The slaughter of hundreds of goats on an intensive goat farm in Limburg was halted following a court order on Friday because test results for Q fever were inconclusive.
It is the first time a court has stopped the cull procedure, which covers all pregnant goats on farms where Q fever has been found.
The farm owner applied for an injunction to head off the cull after tests for the disease came up with conflicting results. He wants vets to take new samples and have them tested in different laboratories to find out if his herd really is carrying Q fever.
The judge will explain his ruling on Monday, news agency ANP reported.
In total, some 40,000 animals are to be killed nationwide in an effort to get the spread of the disease under control. Vets begin killing infected and pregnant goats towards the end of December.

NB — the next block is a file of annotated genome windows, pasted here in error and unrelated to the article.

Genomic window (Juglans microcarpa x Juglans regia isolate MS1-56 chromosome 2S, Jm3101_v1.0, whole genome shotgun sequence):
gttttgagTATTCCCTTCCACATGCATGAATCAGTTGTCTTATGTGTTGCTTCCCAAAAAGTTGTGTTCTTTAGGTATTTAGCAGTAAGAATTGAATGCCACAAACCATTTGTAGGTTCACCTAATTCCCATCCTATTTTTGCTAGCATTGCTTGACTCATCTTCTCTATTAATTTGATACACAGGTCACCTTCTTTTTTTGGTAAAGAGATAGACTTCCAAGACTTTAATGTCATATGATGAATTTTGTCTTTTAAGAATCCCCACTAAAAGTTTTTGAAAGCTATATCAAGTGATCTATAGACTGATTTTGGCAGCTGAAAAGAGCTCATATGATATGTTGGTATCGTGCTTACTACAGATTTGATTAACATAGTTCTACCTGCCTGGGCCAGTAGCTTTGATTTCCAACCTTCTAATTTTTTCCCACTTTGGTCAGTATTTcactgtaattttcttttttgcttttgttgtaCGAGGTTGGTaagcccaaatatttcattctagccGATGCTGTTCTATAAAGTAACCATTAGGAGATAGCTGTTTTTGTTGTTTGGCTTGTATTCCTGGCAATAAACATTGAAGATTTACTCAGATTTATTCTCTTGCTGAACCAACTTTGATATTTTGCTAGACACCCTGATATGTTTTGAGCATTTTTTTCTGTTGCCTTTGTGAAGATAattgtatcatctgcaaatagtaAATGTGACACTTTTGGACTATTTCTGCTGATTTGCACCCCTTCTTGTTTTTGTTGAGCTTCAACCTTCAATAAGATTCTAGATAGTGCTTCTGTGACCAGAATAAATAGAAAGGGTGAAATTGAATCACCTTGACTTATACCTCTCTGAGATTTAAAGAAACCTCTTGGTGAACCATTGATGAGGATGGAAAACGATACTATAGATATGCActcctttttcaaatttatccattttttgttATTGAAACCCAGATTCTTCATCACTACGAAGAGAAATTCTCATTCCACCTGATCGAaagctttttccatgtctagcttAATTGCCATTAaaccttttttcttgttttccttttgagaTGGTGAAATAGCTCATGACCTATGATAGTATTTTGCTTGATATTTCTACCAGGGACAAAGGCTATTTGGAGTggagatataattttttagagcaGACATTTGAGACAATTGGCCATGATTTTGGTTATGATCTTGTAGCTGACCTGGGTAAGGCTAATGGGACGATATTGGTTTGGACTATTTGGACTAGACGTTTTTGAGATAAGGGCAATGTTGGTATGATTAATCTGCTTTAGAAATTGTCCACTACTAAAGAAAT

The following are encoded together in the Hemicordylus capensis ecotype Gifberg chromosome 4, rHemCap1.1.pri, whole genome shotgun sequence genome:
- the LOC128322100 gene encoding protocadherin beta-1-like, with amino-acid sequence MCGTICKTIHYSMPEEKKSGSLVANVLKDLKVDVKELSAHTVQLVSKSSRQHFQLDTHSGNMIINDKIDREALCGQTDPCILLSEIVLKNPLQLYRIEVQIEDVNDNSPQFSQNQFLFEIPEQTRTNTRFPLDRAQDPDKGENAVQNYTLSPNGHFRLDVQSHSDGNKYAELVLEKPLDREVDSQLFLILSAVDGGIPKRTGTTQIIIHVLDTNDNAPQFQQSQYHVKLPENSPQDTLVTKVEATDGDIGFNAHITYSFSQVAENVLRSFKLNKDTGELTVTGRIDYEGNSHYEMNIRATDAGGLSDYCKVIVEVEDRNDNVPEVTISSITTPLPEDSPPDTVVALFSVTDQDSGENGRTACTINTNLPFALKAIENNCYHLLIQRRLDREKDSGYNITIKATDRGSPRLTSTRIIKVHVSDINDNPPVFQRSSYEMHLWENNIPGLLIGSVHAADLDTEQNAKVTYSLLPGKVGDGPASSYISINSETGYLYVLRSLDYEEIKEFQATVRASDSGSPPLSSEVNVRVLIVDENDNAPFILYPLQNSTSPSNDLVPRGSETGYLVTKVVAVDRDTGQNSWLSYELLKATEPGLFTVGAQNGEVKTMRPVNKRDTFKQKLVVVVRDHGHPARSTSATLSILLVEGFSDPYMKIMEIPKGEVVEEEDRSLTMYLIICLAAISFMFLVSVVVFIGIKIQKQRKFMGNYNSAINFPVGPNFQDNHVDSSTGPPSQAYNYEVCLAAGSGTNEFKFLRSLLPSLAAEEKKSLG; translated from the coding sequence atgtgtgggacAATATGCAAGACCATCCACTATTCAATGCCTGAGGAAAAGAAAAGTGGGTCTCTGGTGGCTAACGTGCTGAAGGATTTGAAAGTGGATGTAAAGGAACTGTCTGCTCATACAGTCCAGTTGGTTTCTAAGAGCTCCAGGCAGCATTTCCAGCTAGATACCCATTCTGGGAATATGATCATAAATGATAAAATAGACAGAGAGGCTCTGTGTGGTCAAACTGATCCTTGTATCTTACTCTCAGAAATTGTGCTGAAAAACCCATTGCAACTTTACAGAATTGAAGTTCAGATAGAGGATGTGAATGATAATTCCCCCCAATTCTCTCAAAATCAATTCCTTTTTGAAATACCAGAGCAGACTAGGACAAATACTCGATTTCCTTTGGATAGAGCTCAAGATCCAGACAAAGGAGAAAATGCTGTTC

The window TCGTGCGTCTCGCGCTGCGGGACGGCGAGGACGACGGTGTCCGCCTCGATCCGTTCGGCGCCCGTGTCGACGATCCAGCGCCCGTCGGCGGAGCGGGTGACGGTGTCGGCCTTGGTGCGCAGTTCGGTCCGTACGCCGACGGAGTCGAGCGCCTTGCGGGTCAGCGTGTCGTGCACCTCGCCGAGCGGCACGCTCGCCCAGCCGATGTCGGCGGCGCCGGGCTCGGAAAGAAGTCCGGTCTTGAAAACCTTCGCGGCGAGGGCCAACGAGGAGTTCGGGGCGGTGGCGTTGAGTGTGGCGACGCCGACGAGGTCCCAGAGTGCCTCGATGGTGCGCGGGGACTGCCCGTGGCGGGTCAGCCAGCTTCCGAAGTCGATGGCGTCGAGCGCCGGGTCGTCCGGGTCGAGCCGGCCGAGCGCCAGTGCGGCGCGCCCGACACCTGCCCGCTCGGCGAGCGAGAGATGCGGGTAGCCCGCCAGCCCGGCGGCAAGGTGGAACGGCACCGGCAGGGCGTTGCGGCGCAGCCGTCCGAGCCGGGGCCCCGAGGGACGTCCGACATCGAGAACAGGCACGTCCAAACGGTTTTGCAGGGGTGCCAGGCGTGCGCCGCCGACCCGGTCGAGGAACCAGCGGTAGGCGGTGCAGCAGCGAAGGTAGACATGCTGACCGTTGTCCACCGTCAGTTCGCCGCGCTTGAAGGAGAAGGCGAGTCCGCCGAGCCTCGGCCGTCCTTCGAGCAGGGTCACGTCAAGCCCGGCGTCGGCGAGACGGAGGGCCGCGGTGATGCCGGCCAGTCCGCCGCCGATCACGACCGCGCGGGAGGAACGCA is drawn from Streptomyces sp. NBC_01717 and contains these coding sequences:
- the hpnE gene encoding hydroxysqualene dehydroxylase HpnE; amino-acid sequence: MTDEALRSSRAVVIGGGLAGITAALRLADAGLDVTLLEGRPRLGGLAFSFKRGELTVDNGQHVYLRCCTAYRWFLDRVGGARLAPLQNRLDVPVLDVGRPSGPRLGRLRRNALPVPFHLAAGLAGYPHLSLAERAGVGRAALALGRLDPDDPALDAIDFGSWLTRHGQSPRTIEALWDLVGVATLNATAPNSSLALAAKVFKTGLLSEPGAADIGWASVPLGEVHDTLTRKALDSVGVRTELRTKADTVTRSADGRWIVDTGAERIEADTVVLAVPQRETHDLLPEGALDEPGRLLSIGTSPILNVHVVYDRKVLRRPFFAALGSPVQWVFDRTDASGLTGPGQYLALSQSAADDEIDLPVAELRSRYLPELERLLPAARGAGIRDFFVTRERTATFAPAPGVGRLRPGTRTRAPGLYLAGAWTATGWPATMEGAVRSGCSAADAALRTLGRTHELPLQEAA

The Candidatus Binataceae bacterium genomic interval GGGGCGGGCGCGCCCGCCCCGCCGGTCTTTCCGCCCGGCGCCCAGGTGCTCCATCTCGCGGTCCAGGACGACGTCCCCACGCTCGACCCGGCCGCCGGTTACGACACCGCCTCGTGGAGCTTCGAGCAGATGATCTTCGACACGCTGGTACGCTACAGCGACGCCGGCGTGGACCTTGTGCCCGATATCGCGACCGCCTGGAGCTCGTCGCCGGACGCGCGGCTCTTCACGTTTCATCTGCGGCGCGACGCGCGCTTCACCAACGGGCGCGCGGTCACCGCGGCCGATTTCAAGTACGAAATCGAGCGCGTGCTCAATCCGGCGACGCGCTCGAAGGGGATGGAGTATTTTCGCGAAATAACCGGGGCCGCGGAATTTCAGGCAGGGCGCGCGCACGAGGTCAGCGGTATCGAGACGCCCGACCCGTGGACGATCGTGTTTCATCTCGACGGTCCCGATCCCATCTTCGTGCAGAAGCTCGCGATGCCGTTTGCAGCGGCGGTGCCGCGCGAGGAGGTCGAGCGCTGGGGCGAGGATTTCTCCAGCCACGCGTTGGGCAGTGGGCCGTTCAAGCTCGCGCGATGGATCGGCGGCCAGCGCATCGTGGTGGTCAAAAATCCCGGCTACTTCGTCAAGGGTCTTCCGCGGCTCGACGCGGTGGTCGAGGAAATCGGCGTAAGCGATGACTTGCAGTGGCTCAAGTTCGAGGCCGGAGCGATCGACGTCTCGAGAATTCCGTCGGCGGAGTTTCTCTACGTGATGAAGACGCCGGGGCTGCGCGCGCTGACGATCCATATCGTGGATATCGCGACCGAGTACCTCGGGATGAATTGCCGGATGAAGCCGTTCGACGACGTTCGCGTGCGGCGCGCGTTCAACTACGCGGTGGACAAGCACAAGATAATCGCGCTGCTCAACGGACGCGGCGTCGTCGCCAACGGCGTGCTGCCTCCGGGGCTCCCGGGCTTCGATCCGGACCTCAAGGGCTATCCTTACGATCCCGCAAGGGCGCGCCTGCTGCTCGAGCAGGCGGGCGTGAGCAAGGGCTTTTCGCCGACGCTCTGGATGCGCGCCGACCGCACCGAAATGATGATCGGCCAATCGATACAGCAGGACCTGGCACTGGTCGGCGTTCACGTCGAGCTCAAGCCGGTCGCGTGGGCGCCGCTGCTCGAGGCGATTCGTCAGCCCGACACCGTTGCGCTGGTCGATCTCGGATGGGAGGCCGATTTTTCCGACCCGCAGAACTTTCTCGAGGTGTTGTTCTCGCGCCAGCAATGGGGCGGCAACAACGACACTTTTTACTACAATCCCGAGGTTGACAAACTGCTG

The bacteria which leads to Q fever is released when infected sheep and goats have miscarriages and spreads easily.
By the end of November, some 2,300 people had developed Q fever and six had died, all of whom had other health problems.
Q fever was relatively unknown in humans prior to 2007 when factory farming of goats took off. The disease leads to flu-like symptoms in adults but can cause lung and heart problems.